The last few weeks of his governor-generalship were clouded by an acute difference with his cabinet on the control of the great seal of the colony. The matter in issue, which related to a grant by the Crown of certain realty in Sydney that had escheated to Her Majesty in 1845, had been in debate between the law officers of the Crown in London and Sydney for years. It was brought to a head when on 8 September 1860 the secretary of state enjoined Denison to have the relevant deed, as approved by the law officer of the Treasury, perfected without further delay and delivered to the appropriate trustees. This action required the impressment upon the relevant deed of the great seal that was in the custody of the colonial secretary who was the prime minister, Charles Cowper. The ministry was opposed to the deed of grant as presented and argued that, by a convention of the Constitution, the control of the great seal of the colony was vested in it. 'My Commission', replied Denison, 'gives me authority to keep and use the Great Seal of the Colony and I am answerable to the Queen for the use I so make of it'. In obedience to his specific instructions from the Colonial Office, on 21 January 1861 he requested the delivery of the seal so that he might complete the deed.
As he had booked his passage to sail on 22 January 1861 for his new appointment as governor of the presidency of Madras, time came to his rescue. Cowper surrendered the seal and his ministry's resignation with it. Sir William promptly impressed the deed and returned the seal to the colonial secretary together with an intimation that he declined to accept the resignation. The government acquiesced but promptly requested a direction from the Queen that the great seal of the colony should not be used in future except on the advice of the colonial ministry.
Denison and his family arrived in Madras in February. They found the heat oppressive and several of the younger children were sent to relations in England. He made his country home at Guindy Park, about five miles (8 km) from Government House, his main residence, but his refuge was at Ootacamund in the mountains about 7500 feet (2286 m) above sea level. There, among his other interests, he took an active part in the development of a Chinchora (quinine) plantation which became a boon to the natives.
Although the governor-general stood between him and the India Office, Denison was entitled as governor of Madras to communicate directly with the secretary of state for India. He continued his tireless correspondence with his superiors, often questioning the wisdom of their policy but always doing his best to implement it if his suggestions did not prevail. He remained zealous and efficient as an administrator, encouraging agriculture, extending irrigation and canals, promoting public health and advocating railways. He opened a school at Guindy for the children of his servants but never attempted to master the language and his comments upon the Hindus as a people were far from complimentary. While acting viceroy of India for six weeks in 1863 he altered policy by sending decisive reinforcements to an expeditionary force engaged with a troublesome tribe in Peshawar.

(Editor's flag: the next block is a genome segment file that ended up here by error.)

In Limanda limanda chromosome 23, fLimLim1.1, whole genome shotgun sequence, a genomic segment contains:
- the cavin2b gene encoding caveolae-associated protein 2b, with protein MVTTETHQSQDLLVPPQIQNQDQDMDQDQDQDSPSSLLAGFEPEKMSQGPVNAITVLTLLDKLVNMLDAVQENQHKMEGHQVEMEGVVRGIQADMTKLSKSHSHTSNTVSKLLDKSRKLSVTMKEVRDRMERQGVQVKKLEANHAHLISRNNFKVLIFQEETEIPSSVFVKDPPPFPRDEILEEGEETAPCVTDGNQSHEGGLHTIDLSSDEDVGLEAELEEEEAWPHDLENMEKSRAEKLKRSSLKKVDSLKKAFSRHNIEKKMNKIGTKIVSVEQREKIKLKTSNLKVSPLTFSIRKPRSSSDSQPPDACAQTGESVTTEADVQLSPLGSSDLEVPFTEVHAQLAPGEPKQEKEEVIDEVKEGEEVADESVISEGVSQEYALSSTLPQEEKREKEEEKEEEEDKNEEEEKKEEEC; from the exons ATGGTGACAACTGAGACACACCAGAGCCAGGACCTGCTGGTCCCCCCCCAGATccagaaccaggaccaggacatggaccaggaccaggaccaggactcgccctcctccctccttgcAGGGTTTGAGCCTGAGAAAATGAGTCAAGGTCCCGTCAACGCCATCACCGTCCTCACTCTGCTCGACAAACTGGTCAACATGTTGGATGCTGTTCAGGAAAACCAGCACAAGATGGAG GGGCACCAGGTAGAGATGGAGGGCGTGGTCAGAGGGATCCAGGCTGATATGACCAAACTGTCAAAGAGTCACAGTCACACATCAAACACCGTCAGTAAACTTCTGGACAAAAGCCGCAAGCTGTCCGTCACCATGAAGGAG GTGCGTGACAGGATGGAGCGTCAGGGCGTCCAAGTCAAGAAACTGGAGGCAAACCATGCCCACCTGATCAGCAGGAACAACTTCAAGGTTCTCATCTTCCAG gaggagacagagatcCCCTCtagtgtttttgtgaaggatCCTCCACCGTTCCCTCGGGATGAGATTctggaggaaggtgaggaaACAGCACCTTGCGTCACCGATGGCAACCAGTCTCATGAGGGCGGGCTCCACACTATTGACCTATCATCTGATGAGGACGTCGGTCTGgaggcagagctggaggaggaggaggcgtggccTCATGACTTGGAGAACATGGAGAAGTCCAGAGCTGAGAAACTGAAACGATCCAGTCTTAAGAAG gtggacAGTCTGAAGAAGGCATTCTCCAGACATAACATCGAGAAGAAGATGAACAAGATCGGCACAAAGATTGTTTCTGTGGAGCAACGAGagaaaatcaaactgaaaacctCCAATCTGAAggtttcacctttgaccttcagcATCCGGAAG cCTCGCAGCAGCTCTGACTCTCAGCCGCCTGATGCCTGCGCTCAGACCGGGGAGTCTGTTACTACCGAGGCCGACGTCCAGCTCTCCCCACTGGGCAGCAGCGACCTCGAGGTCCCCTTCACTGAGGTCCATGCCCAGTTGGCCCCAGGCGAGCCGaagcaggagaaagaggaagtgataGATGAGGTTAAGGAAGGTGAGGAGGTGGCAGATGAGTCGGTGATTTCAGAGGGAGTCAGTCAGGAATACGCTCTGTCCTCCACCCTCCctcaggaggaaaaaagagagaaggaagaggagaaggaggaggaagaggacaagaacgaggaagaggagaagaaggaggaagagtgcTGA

Denison's term in Madras ended in March 1866 and he returned to England by way of the Suez Canal which he examined and reported upon as an engineer. In 1868 he was appointed chairman of the inquiry into pollution of rivers in Britain. He gave many public lectures, some of which were published, and his eminently readable Varieties of Vice-Regal Life appeared in two volumes in 1870. He died at East Sheen, Surrey, on 19 January 1871. Lady Denison survived him until 1899. Of their thirteen children two had died in New South Wales.
In private life Denison was deeply devoted to his wife and children, his parents and his brothers. His first outdoor hobby in Hobart was his garden and in Sydney he had an aviary. His favourite pastimes were riding, fishing and shooting. As an ardent and informed conchologist he collected eight thousand species of Australian shells. He also had an interest in geology. In his big library he kept abreast of current literature and natural history. As a skilled engineer he turned readily to practical subjects and breathed fresh life into the scientific societies in Hobart and Sydney. But he remained unversed in philosophy and other humane disciplines that might have conditioned his severe judgments, quick temper and sense of personal superiority. An Anglican by faith, he was also a fervent fundamentalist to whom Darwinism was anathema. At a time when the spirit of Socrates was animating the discussions of accepted teaching and practices, Denison's limited vision and rigid mind made him insensitive to 'winds of change'.
C. H. Currey, 'Denison, Sir William Thomas (1804–1871)', Australian Dictionary of Biography, National Centre of Biography, Australian National University, http://adb.anu.edu.au/biography/denison-sir-william-thomas-3394/text5145, published first in hardcopy 1972, accessed online 1 February 2015.
This article was first published in hardcopy in Australian Dictionary of Biography, Volume 4, (MUP), 1972